I will try the following connections between the Radio Module and an 3.3V Arduino UNO:
MOSI <=> D11
3V3 <=> 3V3
RST <=> D9
SCK <=> D13
MiSO <=> D12

What settings should I then use with LMIC,

const lmic_pinmap lmic_pins = {
.nss = 10,
.rst = 9,
.dio = {2, 3, 4},

Or do I need to use a multimeter and find out the connection between the soldering pads and the RFM95W. What should I measure and how does that correspond with the lmic_pinmap?

Or do I need to add some extra leads directly with the RFM95W module?

Those pins are probably there to allow for programming of the ATmega168 during manufacture.

They will be connected to some of the pins used by the LoRa device, so you would likely have to disable the ATmega168, then link in the other required pins for the LoRa device;

rst, nss, dio0, dio1, dio2.

Not at all easy and even harder to make it all reliable.

Is it really worth all the bother ?

Exactly, those are for ISP programming of the ATmega.

And while if you can get the NSS and radio reset you can make software poll status instead of using the DIO pins, there’s the added risk that if you hold the on-board ATmega in reset while doing other operations on the SPI pin, you can accidentally trigger an ISP erase. You wouldn’t think that’s very likely, but I’ve had it happen twice.

Your options are either to work with the existing firmware, replace the existing firmware, or use a different radio module.

Both of you, thanks for this advise. I think you are both right and those pins are for programming the ATMega168. As long as there is no specific firmware for LoRaWAN, I’ll park this problem. I will use my Dragino shields in the classroom and will build small peer-to-peer networks with the Grove LoRa Radio’s.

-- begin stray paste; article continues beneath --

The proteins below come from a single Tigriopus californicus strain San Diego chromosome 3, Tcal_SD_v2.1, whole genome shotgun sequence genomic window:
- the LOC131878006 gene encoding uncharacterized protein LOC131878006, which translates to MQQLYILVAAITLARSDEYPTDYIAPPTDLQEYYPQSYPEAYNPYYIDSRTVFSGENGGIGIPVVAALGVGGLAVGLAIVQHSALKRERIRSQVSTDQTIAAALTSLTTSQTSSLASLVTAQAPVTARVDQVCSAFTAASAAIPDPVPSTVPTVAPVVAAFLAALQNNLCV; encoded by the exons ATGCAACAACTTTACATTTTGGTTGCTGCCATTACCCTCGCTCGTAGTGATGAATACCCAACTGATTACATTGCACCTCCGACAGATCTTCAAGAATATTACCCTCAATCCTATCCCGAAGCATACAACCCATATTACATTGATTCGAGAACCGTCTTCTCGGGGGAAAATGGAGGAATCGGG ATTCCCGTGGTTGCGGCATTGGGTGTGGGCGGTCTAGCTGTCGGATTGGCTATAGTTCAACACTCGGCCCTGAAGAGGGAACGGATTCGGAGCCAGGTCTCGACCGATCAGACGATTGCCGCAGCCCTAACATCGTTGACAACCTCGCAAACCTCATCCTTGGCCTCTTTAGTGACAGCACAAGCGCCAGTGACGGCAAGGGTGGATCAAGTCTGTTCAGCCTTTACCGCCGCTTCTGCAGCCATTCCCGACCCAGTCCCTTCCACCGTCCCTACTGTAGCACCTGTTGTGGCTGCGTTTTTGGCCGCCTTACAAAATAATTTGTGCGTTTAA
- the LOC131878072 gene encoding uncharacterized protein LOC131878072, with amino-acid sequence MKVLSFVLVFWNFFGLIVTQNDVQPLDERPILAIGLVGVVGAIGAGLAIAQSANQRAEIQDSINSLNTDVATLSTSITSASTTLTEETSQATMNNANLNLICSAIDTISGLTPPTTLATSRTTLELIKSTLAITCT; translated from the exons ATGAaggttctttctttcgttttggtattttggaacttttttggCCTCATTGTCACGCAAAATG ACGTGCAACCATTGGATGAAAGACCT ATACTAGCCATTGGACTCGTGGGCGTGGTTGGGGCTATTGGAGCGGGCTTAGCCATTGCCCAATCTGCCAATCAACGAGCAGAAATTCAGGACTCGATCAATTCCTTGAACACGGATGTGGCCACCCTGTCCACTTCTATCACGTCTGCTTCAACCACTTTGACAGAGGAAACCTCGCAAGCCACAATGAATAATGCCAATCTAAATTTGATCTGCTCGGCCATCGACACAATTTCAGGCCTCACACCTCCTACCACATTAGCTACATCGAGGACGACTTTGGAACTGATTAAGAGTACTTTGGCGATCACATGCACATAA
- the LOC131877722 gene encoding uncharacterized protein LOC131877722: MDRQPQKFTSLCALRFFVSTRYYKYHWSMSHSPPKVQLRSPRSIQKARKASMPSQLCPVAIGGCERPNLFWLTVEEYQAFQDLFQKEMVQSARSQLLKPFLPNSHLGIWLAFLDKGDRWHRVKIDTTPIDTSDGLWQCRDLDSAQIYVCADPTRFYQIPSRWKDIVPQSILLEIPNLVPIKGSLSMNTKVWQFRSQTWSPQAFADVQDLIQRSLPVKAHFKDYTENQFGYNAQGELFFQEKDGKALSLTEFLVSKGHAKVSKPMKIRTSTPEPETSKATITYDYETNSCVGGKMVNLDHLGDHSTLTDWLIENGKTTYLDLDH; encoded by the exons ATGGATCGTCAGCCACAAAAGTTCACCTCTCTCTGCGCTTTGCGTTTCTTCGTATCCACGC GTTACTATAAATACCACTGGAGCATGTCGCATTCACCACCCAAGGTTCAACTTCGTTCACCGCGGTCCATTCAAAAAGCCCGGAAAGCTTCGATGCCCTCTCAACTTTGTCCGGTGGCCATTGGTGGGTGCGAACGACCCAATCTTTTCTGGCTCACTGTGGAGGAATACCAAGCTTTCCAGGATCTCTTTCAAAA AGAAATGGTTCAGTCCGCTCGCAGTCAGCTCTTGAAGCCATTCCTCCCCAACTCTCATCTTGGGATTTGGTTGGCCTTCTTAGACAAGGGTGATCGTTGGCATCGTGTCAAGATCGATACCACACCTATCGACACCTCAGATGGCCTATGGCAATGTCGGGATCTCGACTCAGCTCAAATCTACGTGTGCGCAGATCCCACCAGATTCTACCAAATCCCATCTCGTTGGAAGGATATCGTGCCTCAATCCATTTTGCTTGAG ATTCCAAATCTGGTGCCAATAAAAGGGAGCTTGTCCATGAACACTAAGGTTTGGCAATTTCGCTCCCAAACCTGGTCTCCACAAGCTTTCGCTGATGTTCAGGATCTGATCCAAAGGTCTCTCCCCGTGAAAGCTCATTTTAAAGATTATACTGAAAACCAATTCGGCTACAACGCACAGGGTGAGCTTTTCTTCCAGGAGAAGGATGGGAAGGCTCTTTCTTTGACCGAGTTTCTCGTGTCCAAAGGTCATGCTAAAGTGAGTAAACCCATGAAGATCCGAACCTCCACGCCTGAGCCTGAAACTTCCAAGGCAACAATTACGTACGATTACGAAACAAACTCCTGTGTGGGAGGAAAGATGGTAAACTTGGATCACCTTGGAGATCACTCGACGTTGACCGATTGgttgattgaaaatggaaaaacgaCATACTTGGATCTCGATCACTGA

Hi bro, this is my very first time working with LoRaWAN, and I barely have experience with networks. Could I know, in general, what did you make to connect your Grove LoRa Radio modules? Did you connect them without using a LoRa gateway? What kind of information were you capable to exchange with your connected LoRa modules?

These are UART front ended point to point LoRa modules, I doubt anyone has written the special code needed to connect them to LoRaWAN\TTN.

There is software for connecting standard SPI based LoRa modules to LoRaWAN\TTN.

Hi…what Arduino did you use to run the models? I’m attempting with two Arduino Mega, however not making them work accurately. I’m somewhat lost about the sequential ports stuff. Since, since I’m working with Arduino Mega, it implies that I don’t need to reproduce sequential ports, right?

The Grove LoRa radio modules do not support LoRaWAN so are off topic for the TTN forum.

To clarify further, the ATmega168 on the board provides a serial to SPI interface, it doesn’t have any LoRaWAN software on it and is too small to run a LoRaWAN stack on it.

You could potentially hijack the whole setup to get it to run LoRaWAN at some level, but it will take far more effort than just buying at €10 AT capable LoRaWAN module.